PR2 Newsletter : Issue 3
Welcome to the issue 3 of the PR2 Website Promotion Newsletter.
Boom! That was the sound of this newsletter's circulation smashing through the 1,500
mark. Thank you all for joining up. This newsletter is pretty long as there is a lot of
ground to cover. We're busy working through the processes required to prepare your site
for an influx of visitors.
Several people have emailed to ask how they can learn to make a website. That's beyond
the scope of this course, but there are some good resources here
that will help you get started.
The Big Question
It's time to ask the big question: WHY? Not "Why are we here?"
but a much more fundamental question: "Why am I building a site?" Here's an article that will help you get to grips with this issue.
Right, back to the business of business. I'm sure that some of you will read my
recommendations and think "Gosh, that's just too much effort" That's your
choice, I just tell it as I see it!
Before we look at how to maximise your site's potential, here's my "Top 10
DON'Ts" of site construction.
Top 10 DON'Ts of Site Construction
1. HOW BIG IS THAT GRAPHIC?
I have visited some sites that load a 150k-200k graphic on the front page. Did I wait? Do
cows fly? I was long gone before that particular graphic finished loading!
2. BAN THE BANNERS!
Some sites have 10-20 banner graphics from banner exchanges on a single page! What's the
point?! Imagine this scenario: out of every 100 visitors, only one person has the patience
to wait for all 20 banners to load. Result: 20 banner impressions. If you only had one or
two banners, everybody would probably wait and you would get 100-200 banner impressions!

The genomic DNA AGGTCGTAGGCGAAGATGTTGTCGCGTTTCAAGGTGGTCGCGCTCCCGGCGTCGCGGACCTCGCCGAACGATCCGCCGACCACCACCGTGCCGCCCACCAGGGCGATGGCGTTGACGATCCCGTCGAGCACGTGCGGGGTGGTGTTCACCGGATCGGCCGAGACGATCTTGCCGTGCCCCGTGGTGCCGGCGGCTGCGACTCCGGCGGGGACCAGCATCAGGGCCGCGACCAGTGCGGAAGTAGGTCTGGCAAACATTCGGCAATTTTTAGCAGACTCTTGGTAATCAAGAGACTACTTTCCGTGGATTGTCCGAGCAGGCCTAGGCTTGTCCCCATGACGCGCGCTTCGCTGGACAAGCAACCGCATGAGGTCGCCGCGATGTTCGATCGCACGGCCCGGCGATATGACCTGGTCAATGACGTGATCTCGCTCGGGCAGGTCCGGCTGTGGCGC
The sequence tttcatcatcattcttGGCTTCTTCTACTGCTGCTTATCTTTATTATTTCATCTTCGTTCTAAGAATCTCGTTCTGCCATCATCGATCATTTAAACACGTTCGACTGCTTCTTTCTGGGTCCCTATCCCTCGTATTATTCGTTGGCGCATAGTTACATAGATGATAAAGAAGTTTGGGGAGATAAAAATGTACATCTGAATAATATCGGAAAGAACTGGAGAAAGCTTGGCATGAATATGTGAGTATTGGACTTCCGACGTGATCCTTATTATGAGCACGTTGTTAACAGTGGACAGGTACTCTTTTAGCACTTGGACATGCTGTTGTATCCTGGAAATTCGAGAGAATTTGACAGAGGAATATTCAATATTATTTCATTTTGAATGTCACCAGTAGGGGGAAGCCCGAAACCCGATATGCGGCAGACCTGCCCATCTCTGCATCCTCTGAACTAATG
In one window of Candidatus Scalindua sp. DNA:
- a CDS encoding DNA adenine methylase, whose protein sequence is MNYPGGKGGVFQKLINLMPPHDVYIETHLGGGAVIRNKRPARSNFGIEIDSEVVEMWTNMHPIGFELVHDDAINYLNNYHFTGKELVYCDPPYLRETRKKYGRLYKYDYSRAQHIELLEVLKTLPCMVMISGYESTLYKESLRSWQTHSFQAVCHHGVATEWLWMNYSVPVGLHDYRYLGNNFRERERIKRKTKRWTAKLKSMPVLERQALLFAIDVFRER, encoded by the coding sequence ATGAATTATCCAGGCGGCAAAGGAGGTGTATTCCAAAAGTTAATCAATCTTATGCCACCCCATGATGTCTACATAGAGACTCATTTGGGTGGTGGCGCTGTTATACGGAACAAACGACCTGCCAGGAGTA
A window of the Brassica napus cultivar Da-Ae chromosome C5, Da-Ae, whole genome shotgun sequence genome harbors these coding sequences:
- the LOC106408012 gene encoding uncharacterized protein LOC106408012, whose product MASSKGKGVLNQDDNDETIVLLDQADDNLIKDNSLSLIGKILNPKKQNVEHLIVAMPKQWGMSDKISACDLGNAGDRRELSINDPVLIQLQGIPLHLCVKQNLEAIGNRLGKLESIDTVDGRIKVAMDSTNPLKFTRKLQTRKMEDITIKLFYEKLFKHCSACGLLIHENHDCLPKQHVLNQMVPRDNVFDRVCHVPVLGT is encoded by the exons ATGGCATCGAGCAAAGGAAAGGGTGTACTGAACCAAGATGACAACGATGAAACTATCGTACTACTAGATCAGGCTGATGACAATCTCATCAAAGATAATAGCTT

3. UNPLUG THE PLUGINS!
Unless you are a household name, forget about making a site that depends on me downloading
"XYZ plugin" just to be able to see it properly. Why should I bother?
4. YOU CAN STOP THE MUSIC!
If you want to scream "Amateur! Amateur! Amateur!" at the top of your lungs,
then make sure you keep that soundtrack pumping away as each visitor lands on your site!
Professional sites don't subject their visitors to an off-key rendition of the webmaster's
favourite tune every time they come to the site -- so neither should you!
5. BEST VIEWED WITH...
Why tell your visitors they are fools for using the wrong browser? With a bit of care it's
easy to build a site that looks fine in both Netscape Navigator and Internet Explorer...
so why try to impose one or the other on your visitors?
6. EXPOSING YOURSELF...
Don't your visitors. You wouldn't flash them in real
life, so why do it online?
7. AND THE BROWSER IS...
Don't try to guess what browser your visitors are using! Some sites use Java or other
tricks to decide what browser you're using, and offer you the relevant page. This DOES NOT
WORK! Every time a new version of a browser comes out you will need to update your
program, and even then some browsers "disguise" themselves as other browsers!
8. DON'T ROLL THE DRUMS TOO LONG!
Many sites require 4 or 5 clicks to get to the "real" start of the site. Why not
save your visitors the pain and take them straight there!
9. DOING THE JAVA JIVE